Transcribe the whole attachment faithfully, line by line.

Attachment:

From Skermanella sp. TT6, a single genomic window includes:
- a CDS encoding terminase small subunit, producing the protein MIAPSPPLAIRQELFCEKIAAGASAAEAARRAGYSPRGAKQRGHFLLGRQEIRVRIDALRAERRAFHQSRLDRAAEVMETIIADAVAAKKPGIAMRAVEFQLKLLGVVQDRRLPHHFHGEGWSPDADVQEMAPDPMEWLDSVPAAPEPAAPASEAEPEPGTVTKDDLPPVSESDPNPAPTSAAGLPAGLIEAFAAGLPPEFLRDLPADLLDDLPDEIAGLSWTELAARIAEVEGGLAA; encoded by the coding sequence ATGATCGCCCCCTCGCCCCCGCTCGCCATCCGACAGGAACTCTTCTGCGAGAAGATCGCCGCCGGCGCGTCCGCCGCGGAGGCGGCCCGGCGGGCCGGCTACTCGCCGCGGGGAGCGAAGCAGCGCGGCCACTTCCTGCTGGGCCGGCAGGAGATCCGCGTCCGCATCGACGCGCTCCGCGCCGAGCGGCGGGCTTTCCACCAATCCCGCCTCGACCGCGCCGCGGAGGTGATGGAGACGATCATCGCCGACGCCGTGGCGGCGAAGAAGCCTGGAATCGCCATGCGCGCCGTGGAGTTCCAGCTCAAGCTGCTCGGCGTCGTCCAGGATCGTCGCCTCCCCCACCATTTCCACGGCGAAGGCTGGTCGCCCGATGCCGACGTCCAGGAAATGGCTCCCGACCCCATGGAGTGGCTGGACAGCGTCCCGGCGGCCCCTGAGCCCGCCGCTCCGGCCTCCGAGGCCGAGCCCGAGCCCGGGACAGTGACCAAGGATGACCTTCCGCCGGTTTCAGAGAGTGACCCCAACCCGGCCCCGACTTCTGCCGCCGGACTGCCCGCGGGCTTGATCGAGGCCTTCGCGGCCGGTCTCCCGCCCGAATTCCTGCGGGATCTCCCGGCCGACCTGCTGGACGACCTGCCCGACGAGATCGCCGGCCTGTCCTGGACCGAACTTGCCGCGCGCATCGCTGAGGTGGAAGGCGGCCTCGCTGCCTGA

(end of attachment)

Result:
From Skermanella sp. TT6, a single genomic window includes:
- a CDS encoding terminase small subunit, producing the protein MIAPSPPLAIRQELFCEKIAAGASAAEAARRAGYSPRGAKQRGHFLLGRQEIRVRIDALRAERRAFHQSRLDRAAEVMETIIADAVAAKKPGIAMRAVEFQLKLLGVVQDRRLPHHFHGEGWSPDADVQEMAPDPMEWLDSVPAAPEPAAPASEAEPEPGTVTKDDLPPVSESDPNPAPTSAAGLPAGLIEAFAAGLPPEFLRDLPADLLDDLPDEIAGLSWTELAARIAEVEGGLAA; encoded by the coding sequence ATGATCGCCCCCTCGCCCCCGCTCGCCATCCGACAGGAACTCTTCTGCGAGAAGATCGCCGCCGGCGCGTCCGCCGCGGAGGCGGCCCGGCGGGCCGGCTACTCGCCGCGGGGAGCGAAGCAGCGCGGCCACTTCCTGCTGGGCCGGCAGGAGATCCGCGTCCGCATCGACGCGCTCCGCGCCGAGCGGCGGGCTTTCCACCAATCCCGCCTCGACCGCGCCGCGGAGGTGATGGAGACGATCATCGCCGACGCCGTGGCGGCGAAGAAGCCTGGAATCGCCATGCGCGCCGTGGAGTTCCAGCTCAAGCTGCTCGGCGTCGTCCAGGATCGTCGCCTCCCCCACCATTTCCACGGCGAAGGCTGGTCGCCCGATGCCGACGTCCAGGAAATGGCTCCCGACCCCATGGAGTGGCTGGACAGCGTCCCGGCGGCCCCTGAGCCCGCCGCTCCGGCCTCCGAGGCCGAGCCCGAGCCCGGGACAGTGACCAAGGATGACCTTCCGCCGGTTTCAGAGAGTGACCCCAACCCGGCCCCGACTTCTGCCGCCGGACTGCCCGCGGGCTTGATCGAGGCCTTCGCGGCCGGTCTCCCGCCCGAATTCCTGCGGGATCTCCCGGCCGACCTGCTGGACGACCTGCCCGACGAGATCGCCGGCCTGTCCTGGACCGAACTTGCCGCGCGCATCGCTGAGGTGGAAGGCGGCCTCGCTGCCTGA